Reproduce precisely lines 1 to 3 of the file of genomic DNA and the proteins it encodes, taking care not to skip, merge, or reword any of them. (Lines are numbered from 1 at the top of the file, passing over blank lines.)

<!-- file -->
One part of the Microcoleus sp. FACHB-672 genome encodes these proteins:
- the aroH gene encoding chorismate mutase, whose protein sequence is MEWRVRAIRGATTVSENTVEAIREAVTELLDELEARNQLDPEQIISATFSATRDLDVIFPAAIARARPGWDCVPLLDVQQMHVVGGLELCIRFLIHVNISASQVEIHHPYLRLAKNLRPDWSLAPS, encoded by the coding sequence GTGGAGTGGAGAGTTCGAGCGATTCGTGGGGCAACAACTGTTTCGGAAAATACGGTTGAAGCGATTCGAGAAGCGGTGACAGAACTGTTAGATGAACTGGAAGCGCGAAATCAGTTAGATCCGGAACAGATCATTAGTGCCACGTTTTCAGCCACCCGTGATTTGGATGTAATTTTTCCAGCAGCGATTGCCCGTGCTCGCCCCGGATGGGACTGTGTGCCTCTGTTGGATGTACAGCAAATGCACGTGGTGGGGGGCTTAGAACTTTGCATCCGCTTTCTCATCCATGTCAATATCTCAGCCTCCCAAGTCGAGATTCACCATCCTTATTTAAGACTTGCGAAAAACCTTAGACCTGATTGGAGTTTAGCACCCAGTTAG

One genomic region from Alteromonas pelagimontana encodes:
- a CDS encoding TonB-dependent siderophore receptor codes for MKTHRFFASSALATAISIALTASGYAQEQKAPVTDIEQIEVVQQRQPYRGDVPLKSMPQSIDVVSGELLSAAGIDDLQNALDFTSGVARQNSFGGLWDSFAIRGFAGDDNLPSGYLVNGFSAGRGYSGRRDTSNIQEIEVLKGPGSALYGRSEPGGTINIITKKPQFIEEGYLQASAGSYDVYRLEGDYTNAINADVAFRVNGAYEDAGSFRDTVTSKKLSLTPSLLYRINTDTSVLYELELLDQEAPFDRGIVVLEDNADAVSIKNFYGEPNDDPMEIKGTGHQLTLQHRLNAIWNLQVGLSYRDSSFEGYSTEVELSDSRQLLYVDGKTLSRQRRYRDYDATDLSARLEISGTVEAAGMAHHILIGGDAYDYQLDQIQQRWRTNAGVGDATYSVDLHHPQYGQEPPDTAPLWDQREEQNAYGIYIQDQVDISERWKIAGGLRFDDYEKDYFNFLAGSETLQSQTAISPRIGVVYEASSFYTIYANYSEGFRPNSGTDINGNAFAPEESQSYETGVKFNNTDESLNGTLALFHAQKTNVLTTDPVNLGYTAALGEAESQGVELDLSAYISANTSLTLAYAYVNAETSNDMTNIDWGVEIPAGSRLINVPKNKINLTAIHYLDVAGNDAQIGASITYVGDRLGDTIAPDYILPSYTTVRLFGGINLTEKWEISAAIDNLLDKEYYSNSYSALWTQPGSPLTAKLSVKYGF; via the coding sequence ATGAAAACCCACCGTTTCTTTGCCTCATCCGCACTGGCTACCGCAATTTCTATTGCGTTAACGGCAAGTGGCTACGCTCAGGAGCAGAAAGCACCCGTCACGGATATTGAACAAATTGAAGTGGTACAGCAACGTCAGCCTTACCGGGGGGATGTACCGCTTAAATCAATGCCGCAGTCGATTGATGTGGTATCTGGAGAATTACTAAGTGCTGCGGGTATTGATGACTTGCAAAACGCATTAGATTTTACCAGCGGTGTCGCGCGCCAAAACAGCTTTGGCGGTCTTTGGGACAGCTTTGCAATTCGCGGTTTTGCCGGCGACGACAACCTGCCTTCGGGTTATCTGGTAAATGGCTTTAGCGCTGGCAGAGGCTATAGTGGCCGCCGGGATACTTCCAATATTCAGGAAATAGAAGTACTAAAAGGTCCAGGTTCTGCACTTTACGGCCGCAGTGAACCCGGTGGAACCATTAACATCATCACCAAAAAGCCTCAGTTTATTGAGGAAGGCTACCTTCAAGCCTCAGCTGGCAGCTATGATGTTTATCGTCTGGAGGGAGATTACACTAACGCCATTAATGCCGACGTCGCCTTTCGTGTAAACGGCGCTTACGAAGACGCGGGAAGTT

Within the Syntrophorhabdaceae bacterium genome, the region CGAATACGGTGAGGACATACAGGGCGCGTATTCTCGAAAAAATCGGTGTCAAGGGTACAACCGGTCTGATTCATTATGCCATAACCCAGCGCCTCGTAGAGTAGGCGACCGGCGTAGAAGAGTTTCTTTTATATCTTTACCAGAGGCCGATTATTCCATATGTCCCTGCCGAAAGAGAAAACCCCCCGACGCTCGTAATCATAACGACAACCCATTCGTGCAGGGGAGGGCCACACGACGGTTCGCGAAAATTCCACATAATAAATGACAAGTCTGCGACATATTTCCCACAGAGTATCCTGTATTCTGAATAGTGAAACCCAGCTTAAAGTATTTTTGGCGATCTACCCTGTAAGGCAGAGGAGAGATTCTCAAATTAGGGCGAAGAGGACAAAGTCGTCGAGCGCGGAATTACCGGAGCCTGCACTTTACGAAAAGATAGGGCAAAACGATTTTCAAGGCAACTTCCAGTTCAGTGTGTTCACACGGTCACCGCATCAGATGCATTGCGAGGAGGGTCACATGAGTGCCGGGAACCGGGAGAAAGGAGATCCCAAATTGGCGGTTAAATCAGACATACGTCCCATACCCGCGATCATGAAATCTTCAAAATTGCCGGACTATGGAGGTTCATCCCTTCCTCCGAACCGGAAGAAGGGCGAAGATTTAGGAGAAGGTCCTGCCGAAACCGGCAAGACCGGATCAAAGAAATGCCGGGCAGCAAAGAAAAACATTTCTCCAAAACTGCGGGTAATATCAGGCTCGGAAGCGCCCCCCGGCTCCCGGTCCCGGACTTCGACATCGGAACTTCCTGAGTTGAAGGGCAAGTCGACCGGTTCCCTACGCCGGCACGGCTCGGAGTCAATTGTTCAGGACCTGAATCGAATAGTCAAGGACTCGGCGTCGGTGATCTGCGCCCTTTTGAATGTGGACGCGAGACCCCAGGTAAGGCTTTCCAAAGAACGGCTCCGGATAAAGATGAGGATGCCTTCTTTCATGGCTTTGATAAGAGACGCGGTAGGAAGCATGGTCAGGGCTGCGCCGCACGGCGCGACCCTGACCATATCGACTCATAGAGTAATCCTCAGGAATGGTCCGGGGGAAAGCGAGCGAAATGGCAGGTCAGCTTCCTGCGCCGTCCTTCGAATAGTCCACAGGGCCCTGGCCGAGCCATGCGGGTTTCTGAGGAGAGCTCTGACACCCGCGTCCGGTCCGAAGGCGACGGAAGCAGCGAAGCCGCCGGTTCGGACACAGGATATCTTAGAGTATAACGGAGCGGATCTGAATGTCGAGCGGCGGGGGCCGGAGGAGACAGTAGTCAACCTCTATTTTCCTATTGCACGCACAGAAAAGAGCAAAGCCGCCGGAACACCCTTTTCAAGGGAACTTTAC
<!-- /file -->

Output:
One part of the Microcoleus sp. FACHB-672 genome encodes these proteins:
- the aroH gene encoding chorismate mutase, whose protein sequence is MEWRVRAIRGATTVSENTVEAIREAVTELLDELEARNQLDPEQIISATFSATRDLDVIFPAAIARARPGWDCVPLLDVQQMHVVGGLELCIRFLIHVNISASQVEIHHPYLRLAKNLRPDWSLAPS, encoded by the coding sequence GTGGAGTGGAGAGTTCGAGCGATTCGTGGGGCAACAACTGTTTCGGAAAATACGGTTGAAGCGATTCGAGAAGCGGTGACAGAACTGTTAGATGAACTGGAAGCGCGAAATCAGTTAGATCCGGAACAGATCATTAGTGCCACGTTTTCAGCCACCCGTGATTTGGATGTAATTTTTCCAGCAGCGATTGCCCGTGCTCGCCCCGGATGGGACTGTGTGCCTCTGTTGGATGTACAGCAAATGCACGTGGTGGGGGGCTTAGAACTTTGCATCCGCTTTCTCATCCATGTCAATATCTCAGCCTCCCAAGTCGAGATTCACCATCCTTATTTAAGACTTGCGAAAAACCTTAGACCTGATTGGAGTTTAGCACCCAGTTAG

One genomic region from Alteromonas pelagimontana encodes: